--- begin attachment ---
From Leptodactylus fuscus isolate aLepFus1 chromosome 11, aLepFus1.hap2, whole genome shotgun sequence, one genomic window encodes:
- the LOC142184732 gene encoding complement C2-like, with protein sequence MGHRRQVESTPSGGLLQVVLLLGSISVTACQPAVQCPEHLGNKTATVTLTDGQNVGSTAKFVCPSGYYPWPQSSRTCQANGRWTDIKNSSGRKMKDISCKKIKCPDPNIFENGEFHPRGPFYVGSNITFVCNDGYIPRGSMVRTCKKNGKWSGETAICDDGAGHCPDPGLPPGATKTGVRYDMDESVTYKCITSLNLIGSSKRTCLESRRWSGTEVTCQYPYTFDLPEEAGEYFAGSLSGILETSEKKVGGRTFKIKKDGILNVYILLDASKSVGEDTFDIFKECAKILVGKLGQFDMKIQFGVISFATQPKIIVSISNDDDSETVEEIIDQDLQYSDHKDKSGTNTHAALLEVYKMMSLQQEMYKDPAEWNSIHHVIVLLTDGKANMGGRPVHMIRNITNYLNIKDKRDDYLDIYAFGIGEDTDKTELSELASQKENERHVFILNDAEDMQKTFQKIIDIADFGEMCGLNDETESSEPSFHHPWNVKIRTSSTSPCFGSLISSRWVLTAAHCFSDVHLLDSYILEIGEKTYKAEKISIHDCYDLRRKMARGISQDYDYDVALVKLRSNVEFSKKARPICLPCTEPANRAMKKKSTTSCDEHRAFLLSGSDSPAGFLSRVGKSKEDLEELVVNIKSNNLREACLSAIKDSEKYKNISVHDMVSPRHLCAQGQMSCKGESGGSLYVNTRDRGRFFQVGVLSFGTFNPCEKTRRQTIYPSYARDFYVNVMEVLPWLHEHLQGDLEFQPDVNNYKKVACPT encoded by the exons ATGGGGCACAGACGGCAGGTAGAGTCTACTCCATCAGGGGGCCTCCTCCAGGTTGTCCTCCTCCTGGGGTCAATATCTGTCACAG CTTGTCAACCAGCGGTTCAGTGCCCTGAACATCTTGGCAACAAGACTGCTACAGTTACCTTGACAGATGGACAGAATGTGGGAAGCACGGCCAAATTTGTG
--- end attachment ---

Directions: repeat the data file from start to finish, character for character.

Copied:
From Leptodactylus fuscus isolate aLepFus1 chromosome 11, aLepFus1.hap2, whole genome shotgun sequence, one genomic window encodes:
- the LOC142184732 gene encoding complement C2-like, with protein sequence MGHRRQVESTPSGGLLQVVLLLGSISVTACQPAVQCPEHLGNKTATVTLTDGQNVGSTAKFVCPSGYYPWPQSSRTCQANGRWTDIKNSSGRKMKDISCKKIKCPDPNIFENGEFHPRGPFYVGSNITFVCNDGYIPRGSMVRTCKKNGKWSGETAICDDGAGHCPDPGLPPGATKTGVRYDMDESVTYKCITSLNLIGSSKRTCLESRRWSGTEVTCQYPYTFDLPEEAGEYFAGSLSGILETSEKKVGGRTFKIKKDGILNVYILLDASKSVGEDTFDIFKECAKILVGKLGQFDMKIQFGVISFATQPKIIVSISNDDDSETVEEIIDQDLQYSDHKDKSGTNTHAALLEVYKMMSLQQEMYKDPAEWNSIHHVIVLLTDGKANMGGRPVHMIRNITNYLNIKDKRDDYLDIYAFGIGEDTDKTELSELASQKENERHVFILNDAEDMQKTFQKIIDIADFGEMCGLNDETESSEPSFHHPWNVKIRTSSTSPCFGSLISSRWVLTAAHCFSDVHLLDSYILEIGEKTYKAEKISIHDCYDLRRKMARGISQDYDYDVALVKLRSNVEFSKKARPICLPCTEPANRAMKKKSTTSCDEHRAFLLSGSDSPAGFLSRVGKSKEDLEELVVNIKSNNLREACLSAIKDSEKYKNISVHDMVSPRHLCAQGQMSCKGESGGSLYVNTRDRGRFFQVGVLSFGTFNPCEKTRRQTIYPSYARDFYVNVMEVLPWLHEHLQGDLEFQPDVNNYKKVACPT encoded by the exons ATGGGGCACAGACGGCAGGTAGAGTCTACTCCATCAGGGGGCCTCCTCCAGGTTGTCCTCCTCCTGGGGTCAATATCTGTCACAG CTTGTCAACCAGCGGTTCAGTGCCCTGAACATCTTGGCAACAAGACTGCTACAGTTACCTTGACAGATGGACAGAATGTGGGAAGCACGGCCAAATTTGTG